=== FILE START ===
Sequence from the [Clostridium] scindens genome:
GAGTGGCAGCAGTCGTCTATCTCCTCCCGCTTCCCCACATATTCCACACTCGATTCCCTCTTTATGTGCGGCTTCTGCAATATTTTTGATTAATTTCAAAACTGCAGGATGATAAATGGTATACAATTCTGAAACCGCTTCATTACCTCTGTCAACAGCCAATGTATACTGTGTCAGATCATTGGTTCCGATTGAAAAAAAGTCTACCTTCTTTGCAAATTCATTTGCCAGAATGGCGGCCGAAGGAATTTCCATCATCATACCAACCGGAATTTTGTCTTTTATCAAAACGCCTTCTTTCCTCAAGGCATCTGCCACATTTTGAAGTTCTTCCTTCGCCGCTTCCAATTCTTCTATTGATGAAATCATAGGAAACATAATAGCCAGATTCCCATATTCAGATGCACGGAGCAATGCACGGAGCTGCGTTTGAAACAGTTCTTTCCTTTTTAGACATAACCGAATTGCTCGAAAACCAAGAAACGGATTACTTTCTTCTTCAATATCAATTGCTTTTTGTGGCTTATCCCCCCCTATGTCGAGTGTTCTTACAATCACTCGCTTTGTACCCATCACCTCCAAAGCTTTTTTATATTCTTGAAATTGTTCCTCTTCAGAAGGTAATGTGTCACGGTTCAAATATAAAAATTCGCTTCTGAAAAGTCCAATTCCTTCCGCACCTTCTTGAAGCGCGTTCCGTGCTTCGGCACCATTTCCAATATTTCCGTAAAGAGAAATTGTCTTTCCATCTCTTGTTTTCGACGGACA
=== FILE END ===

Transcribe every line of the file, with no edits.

Sequence from the [Clostridium] scindens genome:
GAGTGGCAGCAGTCGTCTATCTCCTCCCGCTTCCCCACATATTCCACACTCGATTCCCTCTTTATGTGCGGCTTCTGCAATATTTTTGATTAATTTCAAAACTGCAGGATGATAAATGGTATACAATTCTGAAACCGCTTCATTACCTCTGTCAACAGCCAATGTATACTGTGTCAGATCATTGGTTCCGATTGAAAAAAAGTCTACCTTCTTTGCAAATTCATTTGCCAGAATGGCGGCCGAAGGAATTTCCATCATCATACCAACCGGAATTTTGTCTTTTATCAAAACGCCTTCTTTCCTCAAGGCATCTGCCACATTTTGAAGTTCTTCCTTCGCCGCTTCCAATTCTTCTATTGATGAAATCATAGGAAACATAATAGCCAGATTCCCATATTCAGATGCACGGAGCAATGCACGGAGCTGCGTTTGAAACAGTTCTTTCCTTTTTAGACATAACCGAATTGCTCGAAAACCAAGAAACGGATTACTTTCTTCTTCAATATCAATTGCTTTTTGTGGCTTATCCCCCCCTATGTCGAGTGTTCTTACAATCACTCGCTTTGTACCCATCACCTCCAAAGCTTTTTTATATTCTTGAAATTGTTCCTCTTCAGAAGGTAATGTGTCACGGTTCAAATATAAAAATTCGCTTCTGAAAAGTCCAATTCCTTCCGCACCTTCTTGAAGCGCGTTCCGTGCTTCGGCACCATTTCCAATATTTCCGTAAAGAGAAATTGTCTTTCCATCTCTTGTTTTCGACGGACA